Bhopal (AsiaNews) – Increasingly, the Narmada Samajik Kumbh, a Hindu gathering in Madhya Pradesh of some two million people set to end on Sunday, is turning anti-Christian and anti-Muslim in its tone. Organised by associations that include armed Hindu groups, the event has pushed Christian and other religious minorities to demand government protection for fear of clashes or violence. Now fears have come true (see Nirmala Carvalho, “Fear of violence at a 2 million-strong Hindu gathering in Madhya Pradesh,” in AsiaNews, 9 February 2011)
“Last night some of our people went to the kumbh (gathering) and were astonished to see anti-Christian posters,” Fr Anand Muttungal, spokesman for the Catholic Church in Madhya Pradesh, told AsiaNews. “Some mocked the charity work of Mother Teresa. Many posters attributed evil things to our mission work, accusing us of converting people or enticing them to convert. Even the noble work of Mother Teresa among the poorest of the poor was presented in a bad light. We immediately protested with the organisers, and a member of the organising committee (who asked for anonymity) said he would take care of the problem immediately. Some posters were anti-Muslim as well.”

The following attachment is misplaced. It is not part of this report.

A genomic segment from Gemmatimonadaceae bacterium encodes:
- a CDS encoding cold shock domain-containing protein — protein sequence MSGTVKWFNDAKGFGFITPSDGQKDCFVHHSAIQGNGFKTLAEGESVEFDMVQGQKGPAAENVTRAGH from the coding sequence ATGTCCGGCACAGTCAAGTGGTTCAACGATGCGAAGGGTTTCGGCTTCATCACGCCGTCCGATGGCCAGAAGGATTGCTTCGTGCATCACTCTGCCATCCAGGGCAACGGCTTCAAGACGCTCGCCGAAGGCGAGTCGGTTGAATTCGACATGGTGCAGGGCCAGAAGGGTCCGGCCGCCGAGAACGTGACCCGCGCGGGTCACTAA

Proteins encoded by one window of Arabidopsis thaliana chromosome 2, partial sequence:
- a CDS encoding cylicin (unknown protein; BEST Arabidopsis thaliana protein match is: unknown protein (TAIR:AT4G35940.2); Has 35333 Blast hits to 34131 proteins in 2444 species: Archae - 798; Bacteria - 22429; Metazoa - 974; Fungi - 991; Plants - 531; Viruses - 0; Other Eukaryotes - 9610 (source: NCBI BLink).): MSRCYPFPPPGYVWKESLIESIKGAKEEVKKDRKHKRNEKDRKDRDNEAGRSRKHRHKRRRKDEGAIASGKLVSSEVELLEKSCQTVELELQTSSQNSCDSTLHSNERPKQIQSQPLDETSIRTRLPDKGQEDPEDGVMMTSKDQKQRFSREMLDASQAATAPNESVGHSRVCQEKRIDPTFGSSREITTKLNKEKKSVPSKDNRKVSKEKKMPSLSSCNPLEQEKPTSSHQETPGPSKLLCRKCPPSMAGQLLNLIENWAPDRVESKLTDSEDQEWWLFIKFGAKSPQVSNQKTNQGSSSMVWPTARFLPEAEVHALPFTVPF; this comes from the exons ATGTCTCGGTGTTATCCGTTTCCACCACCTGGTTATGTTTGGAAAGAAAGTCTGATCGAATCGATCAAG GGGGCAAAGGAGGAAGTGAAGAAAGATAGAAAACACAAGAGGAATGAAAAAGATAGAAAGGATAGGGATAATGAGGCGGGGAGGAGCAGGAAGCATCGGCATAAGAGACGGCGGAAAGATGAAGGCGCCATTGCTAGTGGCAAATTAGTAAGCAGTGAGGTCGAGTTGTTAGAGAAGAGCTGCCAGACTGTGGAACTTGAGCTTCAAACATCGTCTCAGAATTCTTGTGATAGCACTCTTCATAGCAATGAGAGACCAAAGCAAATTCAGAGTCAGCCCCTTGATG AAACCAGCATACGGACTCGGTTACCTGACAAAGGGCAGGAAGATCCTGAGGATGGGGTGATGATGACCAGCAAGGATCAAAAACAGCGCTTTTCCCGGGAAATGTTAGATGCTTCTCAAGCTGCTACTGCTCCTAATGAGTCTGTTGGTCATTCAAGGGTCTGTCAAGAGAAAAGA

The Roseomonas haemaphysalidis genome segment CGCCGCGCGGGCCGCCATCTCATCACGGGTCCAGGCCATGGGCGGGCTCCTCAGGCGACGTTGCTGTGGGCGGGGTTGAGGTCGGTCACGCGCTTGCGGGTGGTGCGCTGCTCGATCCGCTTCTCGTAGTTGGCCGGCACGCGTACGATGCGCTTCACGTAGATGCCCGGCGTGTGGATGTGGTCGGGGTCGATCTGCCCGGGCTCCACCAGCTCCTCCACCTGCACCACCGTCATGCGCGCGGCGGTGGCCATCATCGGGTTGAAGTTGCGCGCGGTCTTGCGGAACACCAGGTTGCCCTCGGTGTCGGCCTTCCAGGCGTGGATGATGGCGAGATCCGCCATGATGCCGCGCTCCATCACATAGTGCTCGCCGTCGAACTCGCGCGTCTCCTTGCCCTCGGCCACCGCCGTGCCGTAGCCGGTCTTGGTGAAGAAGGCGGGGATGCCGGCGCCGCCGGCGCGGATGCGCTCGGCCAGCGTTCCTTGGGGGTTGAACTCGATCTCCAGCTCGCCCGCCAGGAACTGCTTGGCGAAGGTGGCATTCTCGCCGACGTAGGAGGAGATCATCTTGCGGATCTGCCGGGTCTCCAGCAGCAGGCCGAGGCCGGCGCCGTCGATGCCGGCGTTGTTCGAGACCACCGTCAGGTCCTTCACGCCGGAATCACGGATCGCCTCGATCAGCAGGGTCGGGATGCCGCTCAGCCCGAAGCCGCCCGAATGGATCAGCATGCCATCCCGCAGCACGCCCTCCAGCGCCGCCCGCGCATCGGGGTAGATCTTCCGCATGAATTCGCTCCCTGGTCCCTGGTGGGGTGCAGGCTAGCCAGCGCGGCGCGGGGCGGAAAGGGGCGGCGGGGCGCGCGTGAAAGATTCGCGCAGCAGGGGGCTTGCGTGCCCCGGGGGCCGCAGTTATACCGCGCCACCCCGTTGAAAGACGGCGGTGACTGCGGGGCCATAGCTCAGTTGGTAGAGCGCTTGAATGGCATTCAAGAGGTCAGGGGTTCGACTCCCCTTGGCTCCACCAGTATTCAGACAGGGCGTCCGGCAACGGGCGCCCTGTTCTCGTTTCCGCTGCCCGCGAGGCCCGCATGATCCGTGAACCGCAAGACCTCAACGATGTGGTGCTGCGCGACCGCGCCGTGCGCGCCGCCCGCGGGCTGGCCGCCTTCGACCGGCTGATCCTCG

Earlier, Fr Anand Muttungal had met the Chief Minister of Madhya Pradesh Shivraj Singh Chouhan to ask him for assurances concerning the security of minorities.
“Last night, around 10.30 pm, I went to the kumbh. Someone was preaching. He was attacking the Bible,” Fr George Thomas, who runs the mission station in Mandala, told Asianew. “He was quoting from the Book of Genesis, telling people that it was full of inaccuracies and falsehoods. He went on to attack the Pope, saying that he was wrong to excommunicate Galileo, and that he should ask forgiveness for this and other errors he made.”
Now, many fear that extremist propaganda might affect the lives of Christians after the mass event is over. Even though Hindu extremists are a minority in relation to the community of faithful, they are very aggressive.